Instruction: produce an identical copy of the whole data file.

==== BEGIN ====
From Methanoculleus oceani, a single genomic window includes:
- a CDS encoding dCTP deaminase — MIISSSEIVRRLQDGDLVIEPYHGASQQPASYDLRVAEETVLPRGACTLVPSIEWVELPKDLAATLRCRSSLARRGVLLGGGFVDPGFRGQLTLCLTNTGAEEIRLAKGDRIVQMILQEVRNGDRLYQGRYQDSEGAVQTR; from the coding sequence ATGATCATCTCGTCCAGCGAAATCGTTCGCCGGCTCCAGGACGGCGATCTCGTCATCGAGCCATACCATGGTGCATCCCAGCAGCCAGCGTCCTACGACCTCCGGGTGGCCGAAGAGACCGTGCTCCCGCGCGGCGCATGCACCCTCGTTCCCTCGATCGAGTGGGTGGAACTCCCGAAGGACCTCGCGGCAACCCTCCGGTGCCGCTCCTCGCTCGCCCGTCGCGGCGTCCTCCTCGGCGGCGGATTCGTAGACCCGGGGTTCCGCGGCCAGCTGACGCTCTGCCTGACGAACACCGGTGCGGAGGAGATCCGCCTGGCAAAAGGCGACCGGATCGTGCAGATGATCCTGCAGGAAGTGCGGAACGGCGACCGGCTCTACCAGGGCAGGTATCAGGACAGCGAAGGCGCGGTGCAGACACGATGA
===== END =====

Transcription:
From Methanoculleus oceani, a single genomic window includes:
- a CDS encoding dCTP deaminase — MIISSSEIVRRLQDGDLVIEPYHGASQQPASYDLRVAEETVLPRGACTLVPSIEWVELPKDLAATLRCRSSLARRGVLLGGGFVDPGFRGQLTLCLTNTGAEEIRLAKGDRIVQMILQEVRNGDRLYQGRYQDSEGAVQTR; from the coding sequence ATGATCATCTCGTCCAGCGAAATCGTTCGCCGGCTCCAGGACGGCGATCTCGTCATCGAGCCATACCATGGTGCATCCCAGCAGCCAGCGTCCTACGACCTCCGGGTGGCCGAAGAGACCGTGCTCCCGCGCGGCGCATGCACCCTCGTTCCCTCGATCGAGTGGGTGGAACTCCCGAAGGACCTCGCGGCAACCCTCCGGTGCCGCTCCTCGCTCGCCCGTCGCGGCGTCCTCCTCGGCGGCGGATTCGTAGACCCGGGGTTCCGCGGCCAGCTGACGCTCTGCCTGACGAACACCGGTGCGGAGGAGATCCGCCTGGCAAAAGGCGACCGGATCGTGCAGATGATCCTGCAGGAAGTGCGGAACGGCGACCGGCTCTACCAGGGCAGGTATCAGGACAGCGAAGGCGCGGTGCAGACACGATGA